Eid is preceded by the holy month of Ramadan where those who are observing it fast until sunset, taking their first bite after that. We decided to check out some of the top favorites from around India, and, we are proud to say, after our team’s intense research (Burp! We are still reeling from sheer overindulgence), we present to you a list of our top ten favorite Ramadan eats.
The prophet apparently loved eating dates and so do we! Luscious dates, sweet and sticky, are perfect for breaking a fast. With the high levels of sugar and mineral salts in them, they are intensely nourishing, and apparently, eating a couple of them with a glass of water can actually keep you full for quite some time. Besides, we love adding them to chutneys!
2. Sherbet or Sharbat
Whether it’s Rooh Afza or rose syrup or a basic lemon soda, a glass of cold sherbet is the perfect thirst quencher after a long day of fasting. All you need to do is mix some flavored syrup with cold water or soda, add ice if you want, and you are done!
We can sing songs about shammi kebabs. Dance for a piece of boti. Or simply beg with our eyes. Just give us some kebab and we shall be happy. And yes, vegetarian or non-vegetarian – it really doesn’t matter. As long as it tastes good, we love it.
Whether it’s the thick, ghee-laden Hyderabad version, or the lighter, more lentil-laden Kolkata one, Haleem is a favorite after a long day of fasting, because it is a one-dish meal. Meat, wheat, lentil, ghee is what goes in it, and the dish is cooked for a long time so that the meat falls off the bone and mixes with the wheat and lentil. Topped with some herbs, ghee and lemon, and in Hyderabad’s case, fried onions and sometimes nuts, this is a meal fit for kings.
Fresh fruits are always welcome in an iftaar party, especially if you have some pineapple, mango and papaya handy. Chop them up into pieces and serve. No one can resist a slice or two.
Firni has its own fan followers who love the combination of ground rice and thickcreamy milk cooked together and sweetened perfectly. Served with a sprinkling with crushed or chopped dry fruits, and sometimes a touch of saffron and rosewater, firni is one of the best things to eat after a long day of fasting in our humble opinion.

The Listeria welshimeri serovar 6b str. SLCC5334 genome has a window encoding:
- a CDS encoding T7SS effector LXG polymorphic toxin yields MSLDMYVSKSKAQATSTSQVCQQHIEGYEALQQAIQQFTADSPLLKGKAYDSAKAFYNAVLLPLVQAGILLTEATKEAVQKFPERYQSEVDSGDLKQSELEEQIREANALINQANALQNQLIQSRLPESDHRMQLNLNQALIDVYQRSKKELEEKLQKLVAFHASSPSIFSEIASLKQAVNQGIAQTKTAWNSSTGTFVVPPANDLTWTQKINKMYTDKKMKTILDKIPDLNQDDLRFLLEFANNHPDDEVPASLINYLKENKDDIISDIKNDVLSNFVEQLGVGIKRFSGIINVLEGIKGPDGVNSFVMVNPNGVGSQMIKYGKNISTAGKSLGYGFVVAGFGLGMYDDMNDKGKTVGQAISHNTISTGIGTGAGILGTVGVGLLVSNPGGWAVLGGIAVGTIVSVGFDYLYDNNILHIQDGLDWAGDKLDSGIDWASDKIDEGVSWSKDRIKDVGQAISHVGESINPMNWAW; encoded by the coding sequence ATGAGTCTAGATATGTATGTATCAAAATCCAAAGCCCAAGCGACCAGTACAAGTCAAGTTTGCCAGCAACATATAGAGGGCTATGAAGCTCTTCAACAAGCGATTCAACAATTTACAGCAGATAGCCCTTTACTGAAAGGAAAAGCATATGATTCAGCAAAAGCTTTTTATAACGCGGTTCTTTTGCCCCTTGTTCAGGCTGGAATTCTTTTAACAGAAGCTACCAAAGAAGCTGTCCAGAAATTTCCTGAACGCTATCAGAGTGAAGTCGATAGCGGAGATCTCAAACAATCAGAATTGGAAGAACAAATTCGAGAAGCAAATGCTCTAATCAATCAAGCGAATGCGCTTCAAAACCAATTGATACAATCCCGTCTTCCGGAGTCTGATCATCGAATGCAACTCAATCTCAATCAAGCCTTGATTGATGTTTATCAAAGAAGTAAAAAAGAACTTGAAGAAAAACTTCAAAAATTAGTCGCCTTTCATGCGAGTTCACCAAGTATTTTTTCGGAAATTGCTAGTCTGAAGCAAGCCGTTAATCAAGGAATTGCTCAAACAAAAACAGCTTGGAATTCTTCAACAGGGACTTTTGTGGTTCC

7. Nuts and Dry Fruits
Eat a few almonds. Grab some walnuts. A couple of handfuls of cashews. Get as much of it as possible at one go we say! Because once you relinquish the hold on that bowl, others won’t be so kind! They are tasty, healthy, and munching on them is no hardship at all! In fact, the bowls get empty within seconds most of the times.
8. Kulfi, with or without Falooda
In life, there are two kinds of people. One who hates kulfi with falooda, and one, who loves kulfi with falooda. Thick, rich, creamy, frozen kulfi topped with a reasonable pile of falooda, or sevaiyan, and a generous dash of flavored syrup, preferably rose or orange. Preferably served in a bowl. Bliss!
In many parts of India, fresh parathas are eaten to signify the end of a day of fasting. Whether stuffed or not, parathas are a favorite of many, especially in Srinagar, Halwa-Paratha is a favorite post-fasting meal. Tear a bit of the deep fried paratha, wrap around some of the sweet halwa, and pop in your mouth. Love at first bite!
10. Sheer Khurma
Vermicelli cooked with milk and dry fruits nuts after they are fried in ghee. Yes, well, if you were thinking of being calorie-conscious, it’s too late for you anyway, so why don’t you take a bite and lose yourself in the sheer poetry of this dessert? Tastes best cold, if we might add.
Poorna Banerjee eats, cooks and blogs about her experience at http://presentedbyp.blogspot.com . Her eating adventures are also regularly chronicled at www.zomato.com . Currently she holds the second position in kolkata city and has the highest number of followers who love reading about her food adventures.